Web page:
Varvara Duminica won the election to be local councillor. She previously worked as a Roma community mediator in the village of Chetrosu.
Photo: UN Programme ‘Women in Politics’/Ramin Mazur
Sweden’s support to Women in Politics
Women and girls In Moldova, although constituting more than a half of the country´s population, yet are under-represented in the elected bodies that make key decisions affecting their lives.
Overall, the Moldovan society is shaped by persisting gender stereotypes with clear division of gender roles, and women´ social status is low. Discriminatory perceptions and attitudes are often discouraging women to take a more active stand. Women face several obstacles and challenges for a more active participation in politics and are often subject to multiple forms of discrimination.
Recently, Moldova went through an important phase in its political development with Parliamentary elections held in November 2014, followed by the local elections in summer 2015. Sweden provides strategic support to democratization processes in Moldova overall and, in particular, to produce a development change in the country in terms of promoting gender equality and women’s rights.
“Women in Politics” has brought encouraging results in terms of political empowerment of Roma women. For the first time in the modern history of Moldova since its independence in 1991, seven Roma women and girls were registered on electoral lists of political parties and as independent candidates to run for office for local councillors. 14 Roma women and girls acted as observers in local elections and monitored the respecting of electoral rights of Roma people on elections’ day.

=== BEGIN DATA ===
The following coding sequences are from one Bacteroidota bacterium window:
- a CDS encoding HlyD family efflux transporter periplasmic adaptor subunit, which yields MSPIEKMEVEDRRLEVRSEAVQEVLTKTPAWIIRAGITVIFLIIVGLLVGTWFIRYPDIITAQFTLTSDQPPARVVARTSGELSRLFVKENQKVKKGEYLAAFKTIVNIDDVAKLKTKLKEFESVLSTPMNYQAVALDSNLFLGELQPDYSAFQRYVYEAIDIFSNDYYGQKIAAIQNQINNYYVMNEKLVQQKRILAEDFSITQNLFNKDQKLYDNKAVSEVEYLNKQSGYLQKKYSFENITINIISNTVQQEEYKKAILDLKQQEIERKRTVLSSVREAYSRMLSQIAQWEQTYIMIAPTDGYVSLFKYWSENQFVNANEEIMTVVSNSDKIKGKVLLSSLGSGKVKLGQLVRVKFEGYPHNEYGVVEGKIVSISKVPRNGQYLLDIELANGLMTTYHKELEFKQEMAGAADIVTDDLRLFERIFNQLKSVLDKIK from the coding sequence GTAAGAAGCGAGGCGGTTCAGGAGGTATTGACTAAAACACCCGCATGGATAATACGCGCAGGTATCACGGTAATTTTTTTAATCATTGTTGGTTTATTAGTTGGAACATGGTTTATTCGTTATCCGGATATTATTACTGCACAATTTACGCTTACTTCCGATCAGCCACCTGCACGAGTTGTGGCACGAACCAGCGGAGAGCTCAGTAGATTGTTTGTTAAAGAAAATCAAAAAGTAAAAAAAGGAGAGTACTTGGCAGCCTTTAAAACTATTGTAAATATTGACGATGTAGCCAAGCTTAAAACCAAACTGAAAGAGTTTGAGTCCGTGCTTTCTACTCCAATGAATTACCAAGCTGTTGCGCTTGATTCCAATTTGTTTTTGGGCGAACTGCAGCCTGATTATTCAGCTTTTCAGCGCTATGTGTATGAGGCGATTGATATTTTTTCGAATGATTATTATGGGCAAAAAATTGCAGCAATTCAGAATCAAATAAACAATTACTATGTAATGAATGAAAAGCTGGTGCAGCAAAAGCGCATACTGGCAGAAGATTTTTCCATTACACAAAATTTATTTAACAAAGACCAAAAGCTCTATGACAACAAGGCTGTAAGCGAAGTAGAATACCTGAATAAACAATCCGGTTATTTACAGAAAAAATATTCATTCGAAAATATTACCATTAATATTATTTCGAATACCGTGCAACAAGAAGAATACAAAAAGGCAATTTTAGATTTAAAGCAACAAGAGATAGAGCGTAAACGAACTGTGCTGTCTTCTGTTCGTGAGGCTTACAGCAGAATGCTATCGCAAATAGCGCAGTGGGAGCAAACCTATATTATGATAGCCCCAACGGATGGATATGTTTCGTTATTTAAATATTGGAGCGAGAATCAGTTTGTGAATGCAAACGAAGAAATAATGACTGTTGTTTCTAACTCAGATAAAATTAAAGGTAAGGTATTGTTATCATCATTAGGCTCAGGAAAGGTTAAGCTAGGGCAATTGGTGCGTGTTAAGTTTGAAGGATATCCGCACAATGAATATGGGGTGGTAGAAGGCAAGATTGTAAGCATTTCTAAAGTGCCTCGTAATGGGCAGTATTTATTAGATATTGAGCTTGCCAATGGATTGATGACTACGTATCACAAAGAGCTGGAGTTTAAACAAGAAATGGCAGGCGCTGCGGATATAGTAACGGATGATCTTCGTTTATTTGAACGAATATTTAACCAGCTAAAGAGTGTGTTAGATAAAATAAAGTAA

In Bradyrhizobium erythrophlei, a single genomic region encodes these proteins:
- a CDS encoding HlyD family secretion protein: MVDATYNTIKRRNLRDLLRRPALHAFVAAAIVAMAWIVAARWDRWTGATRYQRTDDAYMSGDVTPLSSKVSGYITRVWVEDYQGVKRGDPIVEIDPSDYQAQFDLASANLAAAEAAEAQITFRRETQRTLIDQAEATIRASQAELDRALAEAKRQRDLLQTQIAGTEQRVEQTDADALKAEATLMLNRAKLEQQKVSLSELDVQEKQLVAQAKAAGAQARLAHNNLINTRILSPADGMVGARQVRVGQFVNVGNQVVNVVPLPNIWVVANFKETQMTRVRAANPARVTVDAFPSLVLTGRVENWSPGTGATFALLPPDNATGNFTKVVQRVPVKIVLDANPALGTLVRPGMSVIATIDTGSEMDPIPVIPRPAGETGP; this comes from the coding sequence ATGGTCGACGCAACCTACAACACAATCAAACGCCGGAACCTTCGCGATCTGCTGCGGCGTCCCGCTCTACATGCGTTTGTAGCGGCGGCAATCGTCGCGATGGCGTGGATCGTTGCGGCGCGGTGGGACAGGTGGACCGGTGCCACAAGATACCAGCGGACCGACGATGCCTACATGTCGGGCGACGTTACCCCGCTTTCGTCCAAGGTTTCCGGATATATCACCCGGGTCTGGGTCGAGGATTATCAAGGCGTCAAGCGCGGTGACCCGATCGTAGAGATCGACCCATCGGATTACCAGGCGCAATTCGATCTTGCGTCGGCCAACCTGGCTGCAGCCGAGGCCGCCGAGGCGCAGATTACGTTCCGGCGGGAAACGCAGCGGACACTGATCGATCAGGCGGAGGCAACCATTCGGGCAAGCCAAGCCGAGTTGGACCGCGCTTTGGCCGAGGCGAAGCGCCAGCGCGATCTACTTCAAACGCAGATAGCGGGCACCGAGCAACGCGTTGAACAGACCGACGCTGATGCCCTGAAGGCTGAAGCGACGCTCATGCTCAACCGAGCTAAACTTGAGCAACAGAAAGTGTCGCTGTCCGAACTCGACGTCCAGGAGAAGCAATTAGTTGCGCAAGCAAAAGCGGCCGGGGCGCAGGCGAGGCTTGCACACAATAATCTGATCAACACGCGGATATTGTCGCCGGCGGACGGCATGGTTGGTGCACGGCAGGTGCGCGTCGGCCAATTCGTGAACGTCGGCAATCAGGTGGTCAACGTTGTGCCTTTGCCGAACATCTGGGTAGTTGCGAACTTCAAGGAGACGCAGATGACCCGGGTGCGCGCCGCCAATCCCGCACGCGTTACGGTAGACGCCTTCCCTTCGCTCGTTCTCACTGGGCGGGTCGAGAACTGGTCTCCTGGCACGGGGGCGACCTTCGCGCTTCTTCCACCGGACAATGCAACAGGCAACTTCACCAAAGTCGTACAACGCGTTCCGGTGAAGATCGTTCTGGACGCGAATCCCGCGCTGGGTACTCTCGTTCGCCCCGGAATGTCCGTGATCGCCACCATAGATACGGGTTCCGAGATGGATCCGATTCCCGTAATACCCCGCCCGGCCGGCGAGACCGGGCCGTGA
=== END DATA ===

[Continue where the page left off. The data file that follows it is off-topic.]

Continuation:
Two Roma women won the elections and are local councillors. One of the elected women is Varvara Duminica, 54, who worked for two years as a Roma community mediator in Chetrosu, a village in Drochia district, located in the North of Moldova. The second, 28-year-old Laura Bosnea, was elected as local councillor in Rascani town, also in the north of the country. She is also the youngest local councillor in the country.
Ms. Bosnea and Ms. Duminica see their election as an opportunity to develop their communities and build their country’s future. They emphasized the importance of raising awareness around gender equality at the local level, especially among Roma communities, and that getting more women involved in decision-making processes would improve life for all Moldovans. Both women plan to focus on educating youth and involving Roma women and men more actively in the community’s social, cultural, economic and political life.
- Educating young people and ensuring a decent living for our children is the key to becoming a developed country, argued Ms. Duminica.
Ms. Duminica will work to set up a Recreation Centre for young women and men, a Cultural Centre for the elderly, a sewage system and better roads in her village.
- Obviously, it is a huge achievement that two Romani women are now in City Hall, but still we need to struggle in order to remain in our places for our full four-year mandate, said Ms. Duminica.